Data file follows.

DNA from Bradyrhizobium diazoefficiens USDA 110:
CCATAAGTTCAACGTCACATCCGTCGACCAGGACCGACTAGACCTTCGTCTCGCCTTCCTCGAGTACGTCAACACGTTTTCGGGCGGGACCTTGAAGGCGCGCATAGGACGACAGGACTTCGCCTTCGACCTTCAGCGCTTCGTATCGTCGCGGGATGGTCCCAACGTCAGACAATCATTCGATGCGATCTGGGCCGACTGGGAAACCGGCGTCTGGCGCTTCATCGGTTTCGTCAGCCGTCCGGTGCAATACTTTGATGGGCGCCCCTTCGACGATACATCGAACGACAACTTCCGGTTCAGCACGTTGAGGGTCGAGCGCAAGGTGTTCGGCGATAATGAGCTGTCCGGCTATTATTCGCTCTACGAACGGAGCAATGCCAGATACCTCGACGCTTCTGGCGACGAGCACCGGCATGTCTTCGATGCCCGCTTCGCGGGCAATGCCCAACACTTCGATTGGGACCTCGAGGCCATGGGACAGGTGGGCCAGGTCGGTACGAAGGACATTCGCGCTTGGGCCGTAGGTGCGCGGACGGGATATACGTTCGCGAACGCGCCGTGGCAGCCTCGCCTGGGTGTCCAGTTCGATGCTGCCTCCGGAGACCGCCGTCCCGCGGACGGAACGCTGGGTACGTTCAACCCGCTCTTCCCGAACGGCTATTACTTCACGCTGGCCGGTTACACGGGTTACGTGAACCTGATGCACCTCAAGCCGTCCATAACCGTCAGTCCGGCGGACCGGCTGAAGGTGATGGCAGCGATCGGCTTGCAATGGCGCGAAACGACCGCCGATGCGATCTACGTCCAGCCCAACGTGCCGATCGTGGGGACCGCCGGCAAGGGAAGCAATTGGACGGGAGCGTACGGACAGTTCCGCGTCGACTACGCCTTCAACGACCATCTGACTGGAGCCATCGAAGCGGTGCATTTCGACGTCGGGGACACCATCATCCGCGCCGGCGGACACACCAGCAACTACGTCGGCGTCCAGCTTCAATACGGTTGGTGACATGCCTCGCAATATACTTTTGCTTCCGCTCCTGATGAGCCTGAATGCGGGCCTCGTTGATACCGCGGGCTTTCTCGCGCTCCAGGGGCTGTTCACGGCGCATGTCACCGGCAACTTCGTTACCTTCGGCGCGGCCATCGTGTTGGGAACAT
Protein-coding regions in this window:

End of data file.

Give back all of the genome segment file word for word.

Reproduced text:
DNA from Bradyrhizobium diazoefficiens USDA 110:
CCATAAGTTCAACGTCACATCCGTCGACCAGGACCGACTAGACCTTCGTCTCGCCTTCCTCGAGTACGTCAACACGTTTTCGGGCGGGACCTTGAAGGCGCGCATAGGACGACAGGACTTCGCCTTCGACCTTCAGCGCTTCGTATCGTCGCGGGATGGTCCCAACGTCAGACAATCATTCGATGCGATCTGGGCCGACTGGGAAACCGGCGTCTGGCGCTTCATCGGTTTCGTCAGCCGTCCGGTGCAATACTTTGATGGGCGCCCCTTCGACGATACATCGAACGACAACTTCCGGTTCAGCACGTTGAGGGTCGAGCGCAAGGTGTTCGGCGATAATGAGCTGTCCGGCTATTATTCGCTCTACGAACGGAGCAATGCCAGATACCTCGACGCTTCTGGCGACGAGCACCGGCATGTCTTCGATGCCCGCTTCGCGGGCAATGCCCAACACTTCGATTGGGACCTCGAGGCCATGGGACAGGTGGGCCAGGTCGGTACGAAGGACATTCGCGCTTGGGCCGTAGGTGCGCGGACGGGATATACGTTCGCGAACGCGCCGTGGCAGCCTCGCCTGGGTGTCCAGTTCGATGCTGCCTCCGGAGACCGCCGTCCCGCGGACGGAACGCTGGGTACGTTCAACCCGCTCTTCCCGAACGGCTATTACTTCACGCTGGCCGGTTACACGGGTTACGTGAACCTGATGCACCTCAAGCCGTCCATAACCGTCAGTCCGGCGGACCGGCTGAAGGTGATGGCAGCGATCGGCTTGCAATGGCGCGAAACGACCGCCGATGCGATCTACGTCCAGCCCAACGTGCCGATCGTGGGGACCGCCGGCAAGGGAAGCAATTGGACGGGAGCGTACGGACAGTTCCGCGTCGACTACGCCTTCAACGACCATCTGACTGGAGCCATCGAAGCGGTGCATTTCGACGTCGGGGACACCATCATCCGCGCCGGCGGACACACCAGCAACTACGTCGGCGTCCAGCTTCAATACGGTTGGTGACATGCCTCGCAATATACTTTTGCTTCCGCTCCTGATGAGCCTGAATGCGGGCCTCGTTGATACCGCGGGCTTTCTCGCGCTCCAGGGGCTGTTCACGGCGCATGTCACCGGCAACTTCGTTACCTTCGGCGCGGCCATCGTGTTGGGAACAT
Protein-coding regions in this window: